Many older motorway services have a Highways England maintenance depot within them, usually signposted as a works unit. This page takes a brief look at why this is.
When the earliest motorways were being designed, it was decided that maintenance facilities should be provided every 12 miles. This figure was based on the capacity of a salt spreading vehicle at the time.
Meanwhile, in another meeting, it was decided that service stations should also be 12 miles apart. As a result, to reduce the number of exits on the motorway network and reduce the time taken to get maintenance depots through the planning process, it was decided depots would be shoehorned into existing service stations. There would be only one at each site. Ideally, they would use land which had been severed by the construction of the services but hadn't been used.
As motorway services are commercial facilities, sometimes their site would be reserved for later use. The depot would still be needed immediately. As a result, the depot would occupy the whole site until if/when the services were ready to be built.
Another advantage of this set-up is that in the 1960s, the Ministry would prepare the site of a forthcoming service station. Using the land was thought to be better than digging it up and leaving it.
Finally, building a maintenance compound at the same time as a service station meant the same architect and construction firm could do all the work. It was therefore decided that the spacing of all motorway maintenance depots would be based on the location of nearby services.
Service stations started to put more emphasis on giving motorists as relaxing a break as possible, often by taking advantage of their natural landscape. The Ministry quickly learned that there was nothing less relaxing and less scenic than the sight of a salt storage barn, and several motorway maintenance vehicles. This wasn't just frustrating for motorists, but for the operators who were being encouraged to invest in building a service station.
The second complaint from operators was that they were expected to plan their sites to get people safely from the motorway to the car park, but instead they were having to include and maintain wide, sweeping slip roads to get heavy lorries in and out of the depot. When Toddington was originally opened to bids, it's thought that the operators were so fed up of having to incorporate a depot into their design, they simply ignored it.
Finally, the biggest mistake made when designing the original services, surrounded by expensive land, was that they were far too small. Depots were taking away almost a quarter of that land, and it was desperately needed.
For all of these reasons, by about 1966, it was decided depots would no longer be tied into motorway services.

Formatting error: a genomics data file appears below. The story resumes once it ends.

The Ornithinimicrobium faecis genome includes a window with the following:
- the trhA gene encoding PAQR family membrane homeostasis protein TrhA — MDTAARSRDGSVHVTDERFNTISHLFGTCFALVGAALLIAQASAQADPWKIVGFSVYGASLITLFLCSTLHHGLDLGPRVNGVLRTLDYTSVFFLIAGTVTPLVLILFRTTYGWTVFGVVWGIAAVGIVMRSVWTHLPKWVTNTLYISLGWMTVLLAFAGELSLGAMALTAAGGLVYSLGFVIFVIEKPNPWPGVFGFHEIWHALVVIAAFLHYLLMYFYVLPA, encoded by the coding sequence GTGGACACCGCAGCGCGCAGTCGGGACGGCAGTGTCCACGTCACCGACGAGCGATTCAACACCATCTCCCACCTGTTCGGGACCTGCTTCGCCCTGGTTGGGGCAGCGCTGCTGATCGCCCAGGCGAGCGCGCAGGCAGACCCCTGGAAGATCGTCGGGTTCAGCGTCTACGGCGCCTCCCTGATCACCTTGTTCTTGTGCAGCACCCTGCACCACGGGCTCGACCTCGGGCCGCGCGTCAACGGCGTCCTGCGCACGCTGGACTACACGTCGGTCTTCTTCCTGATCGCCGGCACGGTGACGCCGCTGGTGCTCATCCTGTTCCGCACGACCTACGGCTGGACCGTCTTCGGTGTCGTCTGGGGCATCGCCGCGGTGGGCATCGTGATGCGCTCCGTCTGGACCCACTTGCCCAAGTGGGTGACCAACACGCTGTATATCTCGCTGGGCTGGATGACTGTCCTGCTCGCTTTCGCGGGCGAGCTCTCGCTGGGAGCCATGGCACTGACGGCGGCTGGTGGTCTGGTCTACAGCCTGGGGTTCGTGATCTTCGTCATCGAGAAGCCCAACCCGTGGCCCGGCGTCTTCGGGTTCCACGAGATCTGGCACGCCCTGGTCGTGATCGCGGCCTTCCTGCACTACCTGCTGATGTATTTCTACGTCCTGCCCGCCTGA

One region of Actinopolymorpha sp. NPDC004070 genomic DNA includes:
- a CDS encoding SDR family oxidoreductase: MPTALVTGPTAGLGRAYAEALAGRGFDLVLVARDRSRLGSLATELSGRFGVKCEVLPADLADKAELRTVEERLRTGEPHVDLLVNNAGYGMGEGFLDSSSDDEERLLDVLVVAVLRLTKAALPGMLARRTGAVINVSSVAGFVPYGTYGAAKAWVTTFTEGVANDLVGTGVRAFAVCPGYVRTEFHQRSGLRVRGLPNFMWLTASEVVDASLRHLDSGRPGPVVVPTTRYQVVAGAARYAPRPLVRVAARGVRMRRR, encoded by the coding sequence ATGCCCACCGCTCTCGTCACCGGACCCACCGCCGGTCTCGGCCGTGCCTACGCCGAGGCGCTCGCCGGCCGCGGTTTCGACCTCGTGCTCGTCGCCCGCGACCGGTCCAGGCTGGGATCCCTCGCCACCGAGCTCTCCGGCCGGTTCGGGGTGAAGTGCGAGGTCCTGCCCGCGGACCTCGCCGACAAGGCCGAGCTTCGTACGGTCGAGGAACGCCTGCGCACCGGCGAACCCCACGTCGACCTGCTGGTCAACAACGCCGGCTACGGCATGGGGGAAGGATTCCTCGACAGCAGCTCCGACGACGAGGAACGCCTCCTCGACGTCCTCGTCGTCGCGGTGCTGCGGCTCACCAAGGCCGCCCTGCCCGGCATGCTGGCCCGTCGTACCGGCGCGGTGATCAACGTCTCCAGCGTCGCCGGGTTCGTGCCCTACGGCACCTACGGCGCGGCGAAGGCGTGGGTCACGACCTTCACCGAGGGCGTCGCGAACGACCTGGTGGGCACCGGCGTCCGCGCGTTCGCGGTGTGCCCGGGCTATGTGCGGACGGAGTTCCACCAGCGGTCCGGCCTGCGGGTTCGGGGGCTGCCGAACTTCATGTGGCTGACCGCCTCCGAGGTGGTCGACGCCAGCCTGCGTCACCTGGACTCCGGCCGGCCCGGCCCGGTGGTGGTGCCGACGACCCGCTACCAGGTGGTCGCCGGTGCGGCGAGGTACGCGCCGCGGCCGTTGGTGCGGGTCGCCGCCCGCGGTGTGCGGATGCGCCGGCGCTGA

This is not a complete list of motorway maintenance depots (or indeed local authority maintenance depots), many of which are small compounds built at motorway junctions. These are ones which have affected service stations:
- Charnock Richard
- Doxey (originally a quarter of planned services site)
- Hilton Park (designed by the council, not Rank. Motorway engineers wanted it built at M6 J11 but Staffordshire's County Surveyor wanted it in the services)
- Leicester Forest East (used in favour of nearby junction)
- Long Whatton was considered but ruled out
- Lutterworth (used in favour of nearby junction)
- Newport Pagnell (one of the original two, this one used service area land)
- Sandbach (built long before the services)
- Scratchwood was planned first and London Gateway services was attached to it
- Sprotbrough (planned services were brought forwards to build depot)
- Watford Gap (one of the original two)
There is one maintenance compound which is often mistaken by enthusiasts for an unbuilt service station, but it isn't. Perry Barr compound beneath the M6 was intended to be a city council maintenance depot, but it was realised that adding a (very tight) connection to the M6 would make it easier for motorway maintenance vehicles to access the nearby Spaghetti Junction. It was never intended to be a service station, or a junction.
A second example isn't well-known at all, but is still worth mentioning. With no land purchased at Redbourn, in 1959 a site was urgently needed to build a maintenance compound for the new M1. The site chosen was M1 J8 at Breakspears. A few years later it was considered as a possible site for a service area, but quickly ruled out because of the junction design.
At the time, Ministers expected all maintenance compounds to be part of a service area, so even they were confused by this anomaly, and some of their documentation wrongly suggests land here had been purchased to be turned into a service area. In 1961, an unrelated firm proposed building a motel here, which had its application refused.